Beyond This or That.
“One of the basic binaries of life is ‘toward’ and ‘away’. Even the earliest single-celled organisms had the ability - or impulse or instinct - to move toward that which is low intensity and potentially life sustaining, and away from that which is high intensity and potentially life threatening. The primacy of this dynamic certainly influenced the development and differentiation of the flexors and extensors, nervous tissue, and ultimately the distinction of the parasympathetic and sympathetic systems.” David Zemach Bersin, Feldenkrais® Trainer
Every moment presents choices of movement and thought, for the most part obscured from awareness unless we begin to pay very close attention to the moment before we take action. Your attention matters a lot to your nervous system. But what do you chose and how do you chose it?
An endless series of tiny decisions leads to bigger choices -or even to running out of choice if we aren’t careful . Even the mildest sense of aversion or dislike can move our whole organism towards or away from an idea, situation, person or feeling- wholesale. For example, anyone with a back injury will naturally avoid complex movements like twisting, or counter rotation to protect the area while healing. A month or a year later, they may have healed from the pain and restored movement to a familiar range, and yet still avoid refined movement in their vertebrae and ribs. In that process, it’s easy to lose the trail of breadcrumbs leading back to healthy ‘pre-injury’ movement patterns. As a consequence, the ‘map’ for moving and sensing in this region is blurry or absent. Finding the way back to optimal movement is more like a winding journey than a one stop shop or a fix.
Humanity got this far from a long history of making binary choices based on survival. But for life to get richer, and the ‘organism’ of our body/mind to get healthier, let’s explore the idea of thinking beyond this OR that.
Having an abundance of movement options is easy to take for granted. When I think about the rich movement vocabulary I had as a kid; climbing, jumping, riding, falling, exploring -and compare it to now, I could rationalize the difference by saying that playful, non-purposeful movement is not practical in adulthood. And to make up the difference, I could enrich my current ‘vocabulary’ with a workout or yoga practice.
But if I feel into the difference between stretching my arms overhead, versus doing a chin up, versus hanging from a tree branch on a summer’s day, there is almost no similarity to how they feel. The theory here is: Unless you and I are engaged in -and engaging with- our environment, we don’t choose to make those ‘non-purposeful’ highly variable movements. As a second best, we could add a prescriptive version of these movements to a growing list of To Do’s in a workout or self care plan. Either way, the ability to reach overhead will silently disappear from our vocabulary. And while you and I may not seek out movements like climbing, scrambling, hanging or rolling - it is safe to say we are choosing not to do them - and before long they are officially obsolete to an adult-modern-day version of us. What movements do you find yourself avoiding?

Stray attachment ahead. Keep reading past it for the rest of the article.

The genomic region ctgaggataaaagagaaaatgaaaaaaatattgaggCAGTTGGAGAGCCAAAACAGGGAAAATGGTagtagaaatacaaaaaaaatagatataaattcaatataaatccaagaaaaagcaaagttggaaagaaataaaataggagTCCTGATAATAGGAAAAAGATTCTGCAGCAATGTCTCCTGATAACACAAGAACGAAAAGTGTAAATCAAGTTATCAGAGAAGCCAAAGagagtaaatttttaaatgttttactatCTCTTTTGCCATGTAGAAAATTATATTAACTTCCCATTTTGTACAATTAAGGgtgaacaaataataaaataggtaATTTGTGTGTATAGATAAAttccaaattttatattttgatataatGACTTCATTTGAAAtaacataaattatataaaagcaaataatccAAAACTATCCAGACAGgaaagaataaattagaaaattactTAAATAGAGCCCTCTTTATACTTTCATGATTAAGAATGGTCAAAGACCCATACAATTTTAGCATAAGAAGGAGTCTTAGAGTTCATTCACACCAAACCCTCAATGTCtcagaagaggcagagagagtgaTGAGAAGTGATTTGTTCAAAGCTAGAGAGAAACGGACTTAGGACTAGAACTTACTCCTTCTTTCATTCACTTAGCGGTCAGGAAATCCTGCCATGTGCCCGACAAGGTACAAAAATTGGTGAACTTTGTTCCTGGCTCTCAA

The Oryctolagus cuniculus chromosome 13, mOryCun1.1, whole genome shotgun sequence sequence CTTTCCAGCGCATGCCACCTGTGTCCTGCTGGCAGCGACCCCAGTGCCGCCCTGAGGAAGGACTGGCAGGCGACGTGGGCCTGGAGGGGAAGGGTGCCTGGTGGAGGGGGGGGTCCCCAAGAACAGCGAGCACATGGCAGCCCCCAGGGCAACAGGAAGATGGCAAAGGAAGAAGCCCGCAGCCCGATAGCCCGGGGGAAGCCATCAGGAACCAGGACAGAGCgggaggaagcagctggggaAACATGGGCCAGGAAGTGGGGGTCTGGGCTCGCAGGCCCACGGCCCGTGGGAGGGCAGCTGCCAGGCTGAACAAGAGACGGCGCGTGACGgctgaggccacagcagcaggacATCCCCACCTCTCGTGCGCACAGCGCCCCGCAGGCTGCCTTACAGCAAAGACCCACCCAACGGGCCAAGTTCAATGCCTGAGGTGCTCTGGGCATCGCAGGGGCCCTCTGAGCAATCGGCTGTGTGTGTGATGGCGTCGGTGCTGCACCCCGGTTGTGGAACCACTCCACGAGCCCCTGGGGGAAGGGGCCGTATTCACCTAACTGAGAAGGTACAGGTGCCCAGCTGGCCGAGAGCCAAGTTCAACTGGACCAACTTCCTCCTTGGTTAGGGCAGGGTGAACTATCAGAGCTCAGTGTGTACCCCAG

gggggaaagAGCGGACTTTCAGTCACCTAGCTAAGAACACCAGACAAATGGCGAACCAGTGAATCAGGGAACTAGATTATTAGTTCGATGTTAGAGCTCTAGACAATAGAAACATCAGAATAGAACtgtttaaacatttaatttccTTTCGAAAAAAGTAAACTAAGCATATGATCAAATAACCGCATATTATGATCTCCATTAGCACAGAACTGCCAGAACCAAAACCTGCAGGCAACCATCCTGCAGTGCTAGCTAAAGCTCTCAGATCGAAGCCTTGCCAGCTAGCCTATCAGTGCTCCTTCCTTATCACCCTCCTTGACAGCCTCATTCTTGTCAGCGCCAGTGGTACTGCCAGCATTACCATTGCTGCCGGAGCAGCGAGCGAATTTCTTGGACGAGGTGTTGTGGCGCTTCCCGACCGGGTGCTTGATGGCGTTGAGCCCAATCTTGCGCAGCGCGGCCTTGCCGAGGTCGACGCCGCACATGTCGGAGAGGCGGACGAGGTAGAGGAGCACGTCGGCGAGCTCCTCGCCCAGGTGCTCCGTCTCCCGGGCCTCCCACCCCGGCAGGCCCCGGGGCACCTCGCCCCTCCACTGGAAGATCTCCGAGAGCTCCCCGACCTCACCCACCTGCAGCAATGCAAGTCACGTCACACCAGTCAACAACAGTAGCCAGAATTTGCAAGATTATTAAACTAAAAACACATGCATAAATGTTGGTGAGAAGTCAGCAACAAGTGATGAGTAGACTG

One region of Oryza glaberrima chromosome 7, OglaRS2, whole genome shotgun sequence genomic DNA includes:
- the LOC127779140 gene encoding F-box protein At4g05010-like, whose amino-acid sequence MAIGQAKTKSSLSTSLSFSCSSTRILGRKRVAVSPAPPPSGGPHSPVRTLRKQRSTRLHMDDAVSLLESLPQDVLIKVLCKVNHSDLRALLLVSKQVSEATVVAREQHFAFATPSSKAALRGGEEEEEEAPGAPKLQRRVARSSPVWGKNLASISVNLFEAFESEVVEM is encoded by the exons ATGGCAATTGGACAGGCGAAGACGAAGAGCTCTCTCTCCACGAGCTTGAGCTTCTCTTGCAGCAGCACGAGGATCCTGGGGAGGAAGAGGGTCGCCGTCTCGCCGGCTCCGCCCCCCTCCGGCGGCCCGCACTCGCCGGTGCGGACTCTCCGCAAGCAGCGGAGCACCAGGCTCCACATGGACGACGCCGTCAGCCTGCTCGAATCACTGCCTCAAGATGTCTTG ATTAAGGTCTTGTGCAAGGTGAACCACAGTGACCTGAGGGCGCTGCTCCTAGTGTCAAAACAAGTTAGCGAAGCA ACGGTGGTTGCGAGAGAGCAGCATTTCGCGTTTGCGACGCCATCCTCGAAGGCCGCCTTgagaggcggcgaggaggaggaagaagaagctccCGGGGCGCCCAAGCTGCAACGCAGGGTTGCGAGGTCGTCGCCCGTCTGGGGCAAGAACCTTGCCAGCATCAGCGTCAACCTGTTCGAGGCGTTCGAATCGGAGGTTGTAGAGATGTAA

In a Feldenkrais class, your teacher will be subtly choosing her words to shift your experience out of the ‘Binary’. We bring our whole self to the Movements: beyond self improvement, beyond fixing a bad hip or tricky neck; beyond the pursuit of symmetry and flexibility for its’ own sake. They say the Right Brain is best at apprehending patterns, and appreciating the wholeness of things. Now, what if we dropped in a few Left Brain movement instructions into a Right Brain state- gently, easily, so as not to cause any part of yourself to retract from pain or latch onto a familiar but questionable movement habit - and then planted a few seeds about a new movement or perceptual possibility. Magic? Kind of! The result is variability, novelty, experimentation and emergence of new pathways.
Awareness Through Movement® classes provide an opportunity to - safely, with attention and support - discover what you do, how you do it and what is lost or forgotten about your moving self. You’ll learn about your biases, and what you avoid. Habits of overriding comfort, or repeating strain & overuse, are now easily within reach and up for change. You may puzzle over the instructions at first, only to be surprised be a new movement that emerges a minute later that opens up sensation and freedom in your spine. After a series of these puzzles, the nervous system is primed to make more and more choices that are neither informed by unnecessary compensations, old habits - or even a fancy new ideas about improvement.
Your attention is what matters most to your nervous system. And every choice made from your somatic, felt sense experience in service of ease, variability and sustainability is a choice in the direction beyond binary, and a towards refinement and health- and the joy of moving for moving’s sake. Like a child.